Coates and Gormley are mostly in agreement about the challenges facing the future of index funds.

"The challenge is — it's a dilemma, really, is what it is — we have a wonderful thing, the index fund, which we want to protect and preserve," Coates says. "In fact, when I present my paper, I jokingly call it 'How to Keep Vanguard Alive for the Next 30 Years.' I want to protect it.

"But on the other hand, again, when you've got 12 people in the room making decisions and very little transparency on how they're being made, there's this room for suspicion, at a minimum, and possibly conflict of interests between the managers of the funds and either their own investors or society more broadly. Vanguard already has pointed the way toward some of the things that could be done. For example, Vanguard has a committee, and on that committee, they keep off all their sales staff. They do that voluntarily, I think, as a way of showing their good faith to the world, but they're not required to. And another index provider wouldn't be obliged to do the same thing. So they mitigate one conflict which is just between their sales goals and their voting power."

From The Reading List

Wall Street Journal: "Bogle Sounds a Warning on Index Funds" — "There no longer can be any doubt that the creation of the first index mutual fund was the most successful innovation—especially for investors—in modern financial history. The question we need to ask ourselves now is: What happens if it becomes too successful for its own good?

"The First Index Investment Trust, which tracks the returns of the S&P 500 and is now known as the Vanguard 500 Index Fund, was founded on December 31, 1975. It was the first 'product,' as it were, of a new mutual fund manager, The Vanguard Group, the company I had founded only one year earlier.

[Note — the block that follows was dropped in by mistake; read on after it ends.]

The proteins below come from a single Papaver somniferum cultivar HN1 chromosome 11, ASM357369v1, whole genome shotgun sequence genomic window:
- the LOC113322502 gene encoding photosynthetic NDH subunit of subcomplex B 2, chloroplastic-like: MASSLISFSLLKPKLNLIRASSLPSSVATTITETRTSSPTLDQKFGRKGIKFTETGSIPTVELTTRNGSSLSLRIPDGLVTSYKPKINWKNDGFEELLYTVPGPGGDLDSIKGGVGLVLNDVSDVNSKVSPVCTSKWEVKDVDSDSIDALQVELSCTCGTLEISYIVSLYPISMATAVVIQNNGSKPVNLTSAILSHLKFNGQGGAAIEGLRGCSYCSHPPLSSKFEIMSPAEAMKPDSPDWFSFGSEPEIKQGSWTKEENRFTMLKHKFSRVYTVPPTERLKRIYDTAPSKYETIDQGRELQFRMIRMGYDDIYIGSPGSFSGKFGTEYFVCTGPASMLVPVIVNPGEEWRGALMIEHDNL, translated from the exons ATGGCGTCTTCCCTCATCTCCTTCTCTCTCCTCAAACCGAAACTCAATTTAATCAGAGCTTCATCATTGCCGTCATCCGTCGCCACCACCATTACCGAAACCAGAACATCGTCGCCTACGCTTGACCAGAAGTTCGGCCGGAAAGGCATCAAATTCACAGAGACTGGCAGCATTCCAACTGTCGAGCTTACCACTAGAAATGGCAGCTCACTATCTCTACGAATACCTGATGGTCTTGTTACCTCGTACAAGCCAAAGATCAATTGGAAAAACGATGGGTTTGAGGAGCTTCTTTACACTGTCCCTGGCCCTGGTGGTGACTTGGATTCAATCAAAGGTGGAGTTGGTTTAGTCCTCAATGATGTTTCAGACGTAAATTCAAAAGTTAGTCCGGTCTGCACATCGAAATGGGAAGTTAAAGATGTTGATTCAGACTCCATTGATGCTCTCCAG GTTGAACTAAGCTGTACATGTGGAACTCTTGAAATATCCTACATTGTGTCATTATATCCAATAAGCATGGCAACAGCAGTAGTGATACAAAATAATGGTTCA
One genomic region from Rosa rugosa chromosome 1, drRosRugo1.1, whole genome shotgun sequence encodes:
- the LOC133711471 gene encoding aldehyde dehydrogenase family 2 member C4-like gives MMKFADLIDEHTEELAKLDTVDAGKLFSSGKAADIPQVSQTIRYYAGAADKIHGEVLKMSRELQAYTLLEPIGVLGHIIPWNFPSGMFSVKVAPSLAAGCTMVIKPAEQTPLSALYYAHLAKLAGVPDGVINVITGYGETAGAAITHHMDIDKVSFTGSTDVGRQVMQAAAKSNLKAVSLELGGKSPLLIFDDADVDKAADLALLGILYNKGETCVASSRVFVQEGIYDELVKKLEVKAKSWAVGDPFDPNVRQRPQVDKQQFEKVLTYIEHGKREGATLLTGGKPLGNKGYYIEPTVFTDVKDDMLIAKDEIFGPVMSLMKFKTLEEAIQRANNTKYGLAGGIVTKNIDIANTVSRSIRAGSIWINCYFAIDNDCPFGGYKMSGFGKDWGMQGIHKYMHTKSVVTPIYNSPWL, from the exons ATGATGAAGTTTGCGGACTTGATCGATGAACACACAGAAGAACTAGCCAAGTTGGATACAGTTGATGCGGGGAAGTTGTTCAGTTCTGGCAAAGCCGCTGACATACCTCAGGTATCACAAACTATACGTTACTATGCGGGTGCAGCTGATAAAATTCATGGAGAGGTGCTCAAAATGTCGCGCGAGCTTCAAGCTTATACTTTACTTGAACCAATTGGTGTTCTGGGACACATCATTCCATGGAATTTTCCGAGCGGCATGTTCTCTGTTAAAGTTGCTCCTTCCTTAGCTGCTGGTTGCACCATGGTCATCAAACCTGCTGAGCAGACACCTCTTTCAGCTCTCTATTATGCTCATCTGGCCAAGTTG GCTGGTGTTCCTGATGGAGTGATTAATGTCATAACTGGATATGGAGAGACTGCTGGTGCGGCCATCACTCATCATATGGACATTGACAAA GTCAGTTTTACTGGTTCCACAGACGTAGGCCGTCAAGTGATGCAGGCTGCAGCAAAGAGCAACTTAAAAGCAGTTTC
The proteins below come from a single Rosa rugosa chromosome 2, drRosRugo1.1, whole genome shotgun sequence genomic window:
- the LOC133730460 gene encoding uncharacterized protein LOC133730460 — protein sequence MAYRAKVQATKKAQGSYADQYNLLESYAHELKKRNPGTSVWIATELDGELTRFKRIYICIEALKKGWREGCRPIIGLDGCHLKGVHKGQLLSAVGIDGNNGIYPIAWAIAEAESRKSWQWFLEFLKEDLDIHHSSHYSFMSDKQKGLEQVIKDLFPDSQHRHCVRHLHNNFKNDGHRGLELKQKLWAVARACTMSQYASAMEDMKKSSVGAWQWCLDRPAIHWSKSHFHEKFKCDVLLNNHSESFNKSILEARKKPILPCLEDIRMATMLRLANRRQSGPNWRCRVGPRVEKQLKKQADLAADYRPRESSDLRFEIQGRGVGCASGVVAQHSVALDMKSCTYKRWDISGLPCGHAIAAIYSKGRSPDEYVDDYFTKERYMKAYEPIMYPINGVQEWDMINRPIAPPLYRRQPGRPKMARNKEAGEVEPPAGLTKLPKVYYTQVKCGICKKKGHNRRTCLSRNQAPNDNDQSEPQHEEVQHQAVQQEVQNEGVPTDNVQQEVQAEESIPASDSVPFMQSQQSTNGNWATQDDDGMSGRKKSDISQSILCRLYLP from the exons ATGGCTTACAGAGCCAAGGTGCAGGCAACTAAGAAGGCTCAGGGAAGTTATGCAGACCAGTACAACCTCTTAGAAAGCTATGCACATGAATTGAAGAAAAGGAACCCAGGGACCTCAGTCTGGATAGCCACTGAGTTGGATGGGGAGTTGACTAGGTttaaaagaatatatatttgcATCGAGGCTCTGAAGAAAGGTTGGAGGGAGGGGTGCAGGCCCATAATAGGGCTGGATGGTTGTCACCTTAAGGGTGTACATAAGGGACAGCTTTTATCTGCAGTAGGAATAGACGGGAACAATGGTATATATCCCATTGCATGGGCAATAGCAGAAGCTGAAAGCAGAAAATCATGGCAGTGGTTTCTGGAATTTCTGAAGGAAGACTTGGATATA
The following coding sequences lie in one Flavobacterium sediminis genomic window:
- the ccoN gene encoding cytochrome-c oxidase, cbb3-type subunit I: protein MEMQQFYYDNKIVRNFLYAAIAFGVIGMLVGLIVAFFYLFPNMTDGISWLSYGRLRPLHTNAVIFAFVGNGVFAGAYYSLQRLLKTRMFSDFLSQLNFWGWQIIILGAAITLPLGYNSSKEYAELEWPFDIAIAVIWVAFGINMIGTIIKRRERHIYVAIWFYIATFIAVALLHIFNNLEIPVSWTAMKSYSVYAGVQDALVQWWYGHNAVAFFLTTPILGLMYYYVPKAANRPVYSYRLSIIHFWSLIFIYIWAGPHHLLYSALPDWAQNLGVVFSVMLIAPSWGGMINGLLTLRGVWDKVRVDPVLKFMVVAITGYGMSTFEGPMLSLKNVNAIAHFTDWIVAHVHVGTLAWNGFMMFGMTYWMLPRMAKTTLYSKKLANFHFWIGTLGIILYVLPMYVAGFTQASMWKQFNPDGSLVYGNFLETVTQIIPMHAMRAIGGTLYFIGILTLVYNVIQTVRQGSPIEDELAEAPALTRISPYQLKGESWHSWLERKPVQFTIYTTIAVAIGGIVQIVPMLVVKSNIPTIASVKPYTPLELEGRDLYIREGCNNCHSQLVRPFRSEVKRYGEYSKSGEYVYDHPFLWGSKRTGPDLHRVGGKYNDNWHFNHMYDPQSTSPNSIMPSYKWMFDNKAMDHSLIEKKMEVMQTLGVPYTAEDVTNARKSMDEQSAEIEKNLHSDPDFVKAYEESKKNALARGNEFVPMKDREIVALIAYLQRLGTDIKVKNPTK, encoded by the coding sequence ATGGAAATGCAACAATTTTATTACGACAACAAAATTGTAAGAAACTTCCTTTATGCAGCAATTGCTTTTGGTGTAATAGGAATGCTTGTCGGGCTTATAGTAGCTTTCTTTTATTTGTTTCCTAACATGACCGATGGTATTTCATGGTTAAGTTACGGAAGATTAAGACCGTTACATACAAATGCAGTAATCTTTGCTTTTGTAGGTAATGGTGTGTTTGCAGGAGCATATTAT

"The fund’s August 1976 initial public offering may have been the worst underwriting in Wall Street history. Despite the leadership of the Street’s four largest retail brokers, the IPO fell far short of its original $250 million target. The initial assets of 500 Index Fund totaled but $11.3 million—falling a mere 95% short of its goal."

Financial Times: "Opinion: How passive fund managers can shape the corporate landscape" — "The growing concentration in banking since the financial crisis, with more and more activity conducted by financial institutions regarded as 'too big to fail,' is at least a well understood phenomenon. The growing concentration in asset management resulting from the rise of indexed and exchange traded funds is less understood, especially in relation to its consequences for corporate governance.

"The so-called big three indexed fund providers — Vanguard, State Street and BlackRock — are estimated to have controlled about 15 per cent of the S&P 500 in 2017. More broadly, more than 44 per cent of assets in US-domiciled equity funds are now managed passively, up from 19 per cent in 2009.

"If anything, these figures underestimate the power of passive fund managers because large numbers of shareholders do not vote, even in contested battles, so the voting power of those who do vote is leveraged."

St. Louis Post-Dispatch: "Index funds may be passive, but they seem to play well with activists" — "Index fund investing has become so popular that just three firms – BlackRock, State Street and Vanguard – collectively are the biggest shareholders in 88 percent of large U.S. companies.

"Some people think so much passive ownership is bad for corporate governance. One Wall Street strategist has called it 'worse than Marxism.' The worry is that because index funds can’t sell their shares, they won’t put pressure on underperforming corporate managers.

"The indexers counter that they take governance seriously and exert influence through the way they vote their shares. A new study co-authored by Todd Gormley, an associate professor of finance at Washington University’s Olin Business School, lends support to their argument.

"Gormley, with scholars from Boston College and the University of Pennsylvania, studied the interaction between passive funds and their polar opposites: activist investors who take a stake in a company and agitate for change.

"The parallel rise of activism and index investing may be no accident."

Madeleine D'Angelo and Brian Hardzinski produced this hour for broadcast.

This program aired on December 12, 2018.